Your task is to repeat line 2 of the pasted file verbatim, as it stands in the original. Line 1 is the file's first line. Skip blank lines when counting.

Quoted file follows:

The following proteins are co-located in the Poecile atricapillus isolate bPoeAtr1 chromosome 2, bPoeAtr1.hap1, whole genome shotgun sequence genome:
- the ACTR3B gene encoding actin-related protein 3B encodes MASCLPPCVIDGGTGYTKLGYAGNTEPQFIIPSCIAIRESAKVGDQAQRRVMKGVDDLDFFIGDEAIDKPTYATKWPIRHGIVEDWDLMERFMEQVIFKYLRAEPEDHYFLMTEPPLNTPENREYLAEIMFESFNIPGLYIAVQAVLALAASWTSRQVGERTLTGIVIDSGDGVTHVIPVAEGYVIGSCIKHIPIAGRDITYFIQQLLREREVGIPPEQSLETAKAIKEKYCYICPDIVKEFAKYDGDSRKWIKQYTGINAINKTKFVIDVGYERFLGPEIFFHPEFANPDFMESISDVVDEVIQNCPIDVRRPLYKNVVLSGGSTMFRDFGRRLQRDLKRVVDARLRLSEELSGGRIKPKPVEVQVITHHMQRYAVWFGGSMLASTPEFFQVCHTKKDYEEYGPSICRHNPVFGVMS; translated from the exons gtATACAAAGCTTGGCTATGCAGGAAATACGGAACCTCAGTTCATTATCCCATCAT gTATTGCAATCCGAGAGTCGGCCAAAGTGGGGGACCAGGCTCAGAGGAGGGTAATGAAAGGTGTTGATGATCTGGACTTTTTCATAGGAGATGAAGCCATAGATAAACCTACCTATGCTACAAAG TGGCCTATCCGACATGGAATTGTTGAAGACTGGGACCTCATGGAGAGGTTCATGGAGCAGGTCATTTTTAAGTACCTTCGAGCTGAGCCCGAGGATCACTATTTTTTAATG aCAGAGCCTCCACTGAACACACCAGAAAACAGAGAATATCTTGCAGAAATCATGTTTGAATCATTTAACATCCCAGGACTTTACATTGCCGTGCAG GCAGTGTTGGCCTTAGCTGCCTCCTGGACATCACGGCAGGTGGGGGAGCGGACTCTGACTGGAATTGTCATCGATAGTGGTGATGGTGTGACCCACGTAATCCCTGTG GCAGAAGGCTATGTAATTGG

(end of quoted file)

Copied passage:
- the ACTR3B gene encoding actin-related protein 3B encodes MASCLPPCVIDGGTGYTKLGYAGNTEPQFIIPSCIAIRESAKVGDQAQRRVMKGVDDLDFFIGDEAIDKPTYATKWPIRHGIVEDWDLMERFMEQVIFKYLRAEPEDHYFLMTEPPLNTPENREYLAEIMFESFNIPGLYIAVQAVLALAASWTSRQVGERTLTGIVIDSGDGVTHVIPVAEGYVIGSCIKHIPIAGRDITYFIQQLLREREVGIPPEQSLETAKAIKEKYCYICPDIVKEFAKYDGDSRKWIKQYTGINAINKTKFVIDVGYERFLGPEIFFHPEFANPDFMESISDVVDEVIQNCPIDVRRPLYKNVVLSGGSTMFRDFGRRLQRDLKRVVDARLRLSEELSGGRIKPKPVEVQVITHHMQRYAVWFGGSMLASTPEFFQVCHTKKDYEEYGPSICRHNPVFGVMS; translated from the exons gtATACAAAGCTTGGCTATGCAGGAAATACGGAACCTCAGTTCATTATCCCATCAT gTATTGCAATCCGAGAGTCGGCCAAAGTGGGGGACCAGGCTCAGAGGAGGGTAATGAAAGGTGTTGATGATCTGGACTTTTTCATAGGAGATGAAGCCATAGATAAACCTACCTATGCTACAAAG TGGCCTATCCGACATGGAATTGTTGAAGACTGGGACCTCATGGAGAGGTTCATGGAGCAGGTCATTTTTAAGTACCTTCGAGCTGAGCCCGAGGATCACTATTTTTTAATG aCAGAGCCTCCACTGAACACACCAGAAAACAGAGAATATCTTGCAGAAATCATGTTTGAATCATTTAACATCCCAGGACTTTACATTGCCGTGCAG GCAGTGTTGGCCTTAGCTGCCTCCTGGACATCACGGCAGGTGGGGGAGCGGACTCTGACTGGAATTGTCATCGATAGTGGTGATGGTGTGACCCACGTAATCCCTGTG GCAGAAGGCTATGTAATTGG